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Understanding the math behind Budget 2021

Amitabh Tiwari
·Columnist
·5 min read
Union Finance Minister Nirmala Sitharaman chairs a post Budget 2021-22 press conference at National Media Centre, on February 1, 2021 in New Delhi. Photo: Sanjeev Verma/Hindustan Times via Getty Images
Union Finance Minister Nirmala Sitharaman chairs a post Budget 2021-22 press conference at National Media Centre, on February 1, 2021 in New Delhi. Photo: Sanjeev Verma/Hindustan Times via Getty Images

Union Finance Minister Nirmala Sitharaman presented Modi 2.0’s third and the first post of the pandemic Budget on Monday.

In a crisp and short budget speech, the finance minister focussed on government spending as a means to foster growth in an uncertain environment.

While the government has been blamed for not loosening its purse strings like other countries to meet the challenges of COVID-19, Nirmala surprised analysts by a higher fiscal deficit of 9.5% for the financial year (FY) 2020-21, ignoring the rating agencies.

The spend on healthcare has been increased by 137% for FY 2021-22, while capital expenditure is expected to grow by 35%. Capex is likely to kick in a multiplier effect on the economy creating jobs, boosting demand and resulting in fresh investments.

The markets gave a big thumbs up to the budget and Sensex was up 5% on Monday, the highest jump on a Budget Day since 1997. The Bank Nifty was up 8% on announcement of bank recapitalisation to the tune of Rs 20,000 crore.

Even on Tuesday, Sensex was up almost 1,400 points with Sensex nudging 50,000 points again. That would be a gain of almost 4,000 in just 2 days!

Moody's Investors Service, while silent on the sovereign rating on the higher-than-expected fiscal deficit numbers, expressed doubts over attaining the higher revenue targets and divestment realisation as assumed in the Budget, according to PTI.

Revenues are projected to be higher, capex higher, borrowings and fiscal deficit lower. Now let us try to understand the math behind the Budget.

1. Tax revenues: The tax revenues are expected to increase by 15% in FY 2021-22 to Rs 15.45 lakh crore. The income tax part appears achievable given the nominal GDP growth estimate of 15.6% for the year and tax buoyancy ratios of above 1 since 2000.

However, the central GST collection is estimated to grow by 23% to Rs 5.3 lakh crore. This is even higher than the FY 2019-20 collection of Rs 4.94 lakh crore. Given that Indian economy is barely reaching pre-COVID levels by next year, this target could prove to be challenging to achieve.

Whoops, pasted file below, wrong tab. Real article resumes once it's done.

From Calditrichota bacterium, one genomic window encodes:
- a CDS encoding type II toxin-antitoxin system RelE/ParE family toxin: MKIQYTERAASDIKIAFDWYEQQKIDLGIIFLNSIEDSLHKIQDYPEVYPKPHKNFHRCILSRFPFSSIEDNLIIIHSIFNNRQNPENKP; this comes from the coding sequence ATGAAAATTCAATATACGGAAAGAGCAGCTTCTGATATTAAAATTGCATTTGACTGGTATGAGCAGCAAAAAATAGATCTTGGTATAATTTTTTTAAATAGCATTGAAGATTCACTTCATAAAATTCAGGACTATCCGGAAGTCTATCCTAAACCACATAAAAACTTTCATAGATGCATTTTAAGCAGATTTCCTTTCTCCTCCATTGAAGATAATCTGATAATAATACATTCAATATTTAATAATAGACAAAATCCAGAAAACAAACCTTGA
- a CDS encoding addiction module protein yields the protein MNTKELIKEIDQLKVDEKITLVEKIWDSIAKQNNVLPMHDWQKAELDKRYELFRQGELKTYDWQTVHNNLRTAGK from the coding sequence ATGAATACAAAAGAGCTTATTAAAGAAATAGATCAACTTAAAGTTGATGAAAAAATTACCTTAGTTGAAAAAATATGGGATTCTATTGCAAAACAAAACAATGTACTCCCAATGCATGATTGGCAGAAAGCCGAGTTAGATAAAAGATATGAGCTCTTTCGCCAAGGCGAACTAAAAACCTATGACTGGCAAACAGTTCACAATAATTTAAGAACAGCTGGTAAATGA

2. Income tax collection: Interestingly, the budget pegs personal income tax collections at Rs 5.48 lakh crore, which is higher than corporation tax collection at Rs 5.47 lakh crore for FY 2021-22. This doesn’t augur well for a developing country like India where a paltry handful of individuals pay taxes.

3. Disinvestment: The budget estimates Rs 1.75 lakh crore of revenue from disinvestment proceeds in the next year. While the budget lays a lot of emphasis on privatization, monetization of assets, IPO of LIC, given the past track record, this looks aggressive.

For the last year the government had estimated Rs 2.1 lakh crore receipts from disinvestment, but only 15% of this target is likely to be achieved as per revised estimates.

4. Capital expenditure: The capital expenditure which leads to creation of long term assets the benefits of which accrue over many years is estimated to increase by 35% to Rs 5.54 lakh crore. The government’s focus is on boosting infrastructure in the health, education and roads sector.

5. The overall expenditure to be incurred is almost flat at Rs 34.8 lakh crore. A deep dive shows the following:

- The NREGA allocation is down by about 35% to Rs 73,000 crore. This was increased to Rs 1.1 lakh crore last year after the budget to negate the impact of migrant crisis. However, given that the economy hasn’t yet recovered fully, rural unemployment is still high, and many migrants have still not come back to urban centres, this decline appears to be too high.

The agriculture allocation is down by 35% to Rs 3.82 lakh crore. Around Rs 1.5 lakh crore out of the Rs 2 lakh crore reduction in agri budget on account of reduction is under the food storage and warehousing head.

At a time when the government has promised doubling farmers income by 2022, there is a big farmer protest going on in Delhi and at a time when significant push is required for creation of a chain of cold storages, this reduction is baffling.

6. NREGA: The Rs 1.15 lakh crore increase in capex is primarily funded by a decline in NREGA and agri allocation.

7. Fiscal deficit: Resultantly, the borrowings are expected to decline by 18.5% to Rs 15 lakh crore in FY 2021-22. This brings down the fiscal deficit from 9.5% in this year to 6.8% in next year.

As we have seen in the past budgets, fiscal slippages do occur quite frequently. Any laxity in tax/or disinvestment collections would make the estimates go wrong as it will be very difficult to reduce government spending, the only lever working in the economy as of now.

That said, the finance minister faced extraordinary challenges of balancing growth and fiscal deficit. She has presented a roadmap to reduce fiscal deficit to 4.5% of GDP by FY26 which should please the rating agencies, and given precedence to growth in the current year and next year.

She has not fallen prey to the demands of levying a COVID cess which would have dampened sentiment.

The structural reforms announced in the budget including setting up of a Development Financial Institution, introduction of vehicle scrapping policy, creation of a bad bank, power distribution sector reforms, increasing the FDI limit in Insurance from 49% to 74% would hopefully pave the way for a V-shaped recovery.

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